News

Community celebrates Marion Softky

By Andrea Gemmet

Lots of familiar faces turned out Sunday at the Portola Valley Town Center to fete veteran reporter Marion Softky at a celebration marking her 40th year of writing for The Almanac. Colleagues, local dignitaries, council members, environmental leaders and family members mingled and shared stories about Marion's long career chronicling the Midpeninsula and its people.

"A journalist's dream is to have an impact on the community they cover. Everyone here knows from personal experience the kind of impact that Marion has had over the years," said Bill Johnson, publisher of the Palo Alto Weekly and CEO of Embarcadero Publishing Co., which owns The Almanac.

With her background in physics, Marion has excelled at covering complex issues, from particle physics to transportation plans, and turning them into stories people could understand and even enjoy, said Richard Hine, The Almanac's managing editor. She took the long-term view on important issues such as conservation and the environment, he said.

Philanthropist Bill Lane, whom Marion often refers to as "the town father of Portola Valley," praised the thoroughness and complexity of Marion's stories, saying that he still sends out copies of her article on wildfire danger. Portola Valley wouldn't be what it is today without Marion and The Almanac, he said.

What's local journalism worth to you?

Support Almanac Online for as little as $5/month.

Join

Mort Levine, who owned The Almanac from 1980 to 1993, called Marion "a priceless asset to the paper."

"The folks at The Almanac brought an intellectual rigor and unceasing curiosity (to the job), and Marion really exemplified those characteristics," he said. Marion's son, Bill Softky, said that he recognized a fair number of faces in the crowd from his mother's many cover stories. One local VIP profiled by Marion didn't attend - Koko, the gorilla who communicates in sign language to her trainer Penny Patterson.

"It's been a blast," Marion told the gathering. "Writing is hard, some of the meetings were long, (but) without The Almanac, I never would have been hugged by Koko."

She was presented with flowers from San Mateo County Supervisor Rich Gordon, a large print by local photographer Robert Buelteman from her Almanac colleagues, and a framed copy of a resolution of the county Board of Supervisors honoring her work. Surveying the expanse of wrapping paper enveloping one of her gifts, Marion quipped, "Can we recycle that?"

Stay informed

Get daily headlines sent straight to your inbox.

Stay informed

Get daily headlines sent straight to your inbox.

Follow AlmanacNews.com and The Almanac on Twitter @almanacnews, Facebook and on Instagram @almanacnews for breaking news, local events, photos, videos and more.

Community celebrates Marion Softky

Uploaded: Tue, Aug 4, 2009, 3:21 pm

By Andrea Gemmet

Lots of familiar faces turned out Sunday at the Portola Valley Town Center to fete veteran reporter Marion Softky at a celebration marking her 40th year of writing for The Almanac. Colleagues, local dignitaries, council members, environmental leaders and family members mingled and shared stories about Marion's long career chronicling the Midpeninsula and its people.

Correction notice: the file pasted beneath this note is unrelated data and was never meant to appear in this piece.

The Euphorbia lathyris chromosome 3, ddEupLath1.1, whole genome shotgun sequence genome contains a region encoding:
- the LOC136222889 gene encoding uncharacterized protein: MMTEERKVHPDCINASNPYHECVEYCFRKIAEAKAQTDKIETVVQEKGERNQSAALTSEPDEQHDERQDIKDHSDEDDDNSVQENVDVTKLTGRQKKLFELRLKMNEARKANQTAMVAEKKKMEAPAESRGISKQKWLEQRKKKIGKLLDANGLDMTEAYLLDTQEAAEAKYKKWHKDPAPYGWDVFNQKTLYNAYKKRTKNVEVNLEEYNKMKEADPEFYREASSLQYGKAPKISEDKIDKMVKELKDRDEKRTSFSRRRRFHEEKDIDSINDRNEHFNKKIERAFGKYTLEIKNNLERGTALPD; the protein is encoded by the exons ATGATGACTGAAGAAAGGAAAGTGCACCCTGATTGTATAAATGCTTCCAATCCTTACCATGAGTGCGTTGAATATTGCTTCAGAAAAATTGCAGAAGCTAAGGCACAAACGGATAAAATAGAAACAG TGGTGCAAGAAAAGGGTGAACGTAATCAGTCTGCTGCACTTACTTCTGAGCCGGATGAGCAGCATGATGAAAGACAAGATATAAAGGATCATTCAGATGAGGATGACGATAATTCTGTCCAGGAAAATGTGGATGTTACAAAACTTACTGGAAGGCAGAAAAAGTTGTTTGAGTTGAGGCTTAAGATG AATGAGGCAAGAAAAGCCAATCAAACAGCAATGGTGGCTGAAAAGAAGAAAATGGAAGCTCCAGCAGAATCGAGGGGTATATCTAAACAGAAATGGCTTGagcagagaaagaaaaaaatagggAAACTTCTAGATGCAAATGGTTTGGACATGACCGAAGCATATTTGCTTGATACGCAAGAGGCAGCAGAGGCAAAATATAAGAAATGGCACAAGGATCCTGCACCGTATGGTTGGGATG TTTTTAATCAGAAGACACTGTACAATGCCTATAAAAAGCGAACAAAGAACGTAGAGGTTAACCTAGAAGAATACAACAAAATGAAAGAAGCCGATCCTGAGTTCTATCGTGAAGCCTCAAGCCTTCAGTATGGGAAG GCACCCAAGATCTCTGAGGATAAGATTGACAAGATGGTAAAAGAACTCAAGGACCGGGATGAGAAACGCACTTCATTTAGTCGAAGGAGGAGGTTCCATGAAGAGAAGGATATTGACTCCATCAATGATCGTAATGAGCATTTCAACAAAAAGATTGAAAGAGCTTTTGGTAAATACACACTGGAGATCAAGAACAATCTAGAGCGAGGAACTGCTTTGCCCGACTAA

"A journalist's dream is to have an impact on the community they cover. Everyone here knows from personal experience the kind of impact that Marion has had over the years," said Bill Johnson, publisher of the Palo Alto Weekly and CEO of Embarcadero Publishing Co., which owns The Almanac.

With her background in physics, Marion has excelled at covering complex issues, from particle physics to transportation plans, and turning them into stories people could understand and even enjoy, said Richard Hine, The Almanac's managing editor. She took the long-term view on important issues such as conservation and the environment, he said.

Philanthropist Bill Lane, whom Marion often refers to as "the town father of Portola Valley," praised the thoroughness and complexity of Marion's stories, saying that he still sends out copies of her article on wildfire danger. Portola Valley wouldn't be what it is today without Marion and The Almanac, he said.

Mort Levine, who owned The Almanac from 1980 to 1993, called Marion "a priceless asset to the paper."

"The folks at The Almanac brought an intellectual rigor and unceasing curiosity (to the job), and Marion really exemplified those characteristics," he said. Marion's son, Bill Softky, said that he recognized a fair number of faces in the crowd from his mother's many cover stories. One local VIP profiled by Marion didn't attend - Koko, the gorilla who communicates in sign language to her trainer Penny Patterson.

"It's been a blast," Marion told the gathering. "Writing is hard, some of the meetings were long, (but) without The Almanac, I never would have been hugged by Koko."

She was presented with flowers from San Mateo County Supervisor Rich Gordon, a large print by local photographer Robert Buelteman from her Almanac colleagues, and a framed copy of a resolution of the county Board of Supervisors honoring her work. Surveying the expanse of wrapping paper enveloping one of her gifts, Marion quipped, "Can we recycle that?"

Comments

Don't miss out on the discussion!
Sign up to be notified of new comments on this topic.

Post a comment

Sorry, but further commenting on this topic has been closed.